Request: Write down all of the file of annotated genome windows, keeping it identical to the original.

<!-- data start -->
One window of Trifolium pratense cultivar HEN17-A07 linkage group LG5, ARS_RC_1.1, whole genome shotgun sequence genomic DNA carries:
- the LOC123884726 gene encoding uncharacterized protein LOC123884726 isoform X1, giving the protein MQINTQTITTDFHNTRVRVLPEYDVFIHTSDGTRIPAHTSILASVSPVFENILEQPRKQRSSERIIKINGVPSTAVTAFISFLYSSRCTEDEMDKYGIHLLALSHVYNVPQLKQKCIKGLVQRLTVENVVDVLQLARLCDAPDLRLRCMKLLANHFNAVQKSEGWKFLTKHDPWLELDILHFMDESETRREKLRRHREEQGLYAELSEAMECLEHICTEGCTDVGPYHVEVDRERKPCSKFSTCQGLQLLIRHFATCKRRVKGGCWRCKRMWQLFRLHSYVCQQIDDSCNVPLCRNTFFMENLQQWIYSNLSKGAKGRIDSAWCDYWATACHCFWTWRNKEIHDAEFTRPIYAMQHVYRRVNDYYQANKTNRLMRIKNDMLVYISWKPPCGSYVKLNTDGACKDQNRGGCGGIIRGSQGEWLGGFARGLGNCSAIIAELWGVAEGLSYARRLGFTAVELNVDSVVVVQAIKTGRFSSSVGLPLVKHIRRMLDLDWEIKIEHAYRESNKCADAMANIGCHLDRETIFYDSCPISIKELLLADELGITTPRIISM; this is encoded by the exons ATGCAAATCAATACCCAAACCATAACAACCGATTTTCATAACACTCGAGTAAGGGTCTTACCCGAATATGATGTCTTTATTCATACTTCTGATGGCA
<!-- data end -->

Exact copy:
One window of Trifolium pratense cultivar HEN17-A07 linkage group LG5, ARS_RC_1.1, whole genome shotgun sequence genomic DNA carries:
- the LOC123884726 gene encoding uncharacterized protein LOC123884726 isoform X1, giving the protein MQINTQTITTDFHNTRVRVLPEYDVFIHTSDGTRIPAHTSILASVSPVFENILEQPRKQRSSERIIKINGVPSTAVTAFISFLYSSRCTEDEMDKYGIHLLALSHVYNVPQLKQKCIKGLVQRLTVENVVDVLQLARLCDAPDLRLRCMKLLANHFNAVQKSEGWKFLTKHDPWLELDILHFMDESETRREKLRRHREEQGLYAELSEAMECLEHICTEGCTDVGPYHVEVDRERKPCSKFSTCQGLQLLIRHFATCKRRVKGGCWRCKRMWQLFRLHSYVCQQIDDSCNVPLCRNTFFMENLQQWIYSNLSKGAKGRIDSAWCDYWATACHCFWTWRNKEIHDAEFTRPIYAMQHVYRRVNDYYQANKTNRLMRIKNDMLVYISWKPPCGSYVKLNTDGACKDQNRGGCGGIIRGSQGEWLGGFARGLGNCSAIIAELWGVAEGLSYARRLGFTAVELNVDSVVVVQAIKTGRFSSSVGLPLVKHIRRMLDLDWEIKIEHAYRESNKCADAMANIGCHLDRETIFYDSCPISIKELLLADELGITTPRIISM; this is encoded by the exons ATGCAAATCAATACCCAAACCATAACAACCGATTTTCATAACACTCGAGTAAGGGTCTTACCCGAATATGATGTCTTTATTCATACTTCTGATGGCA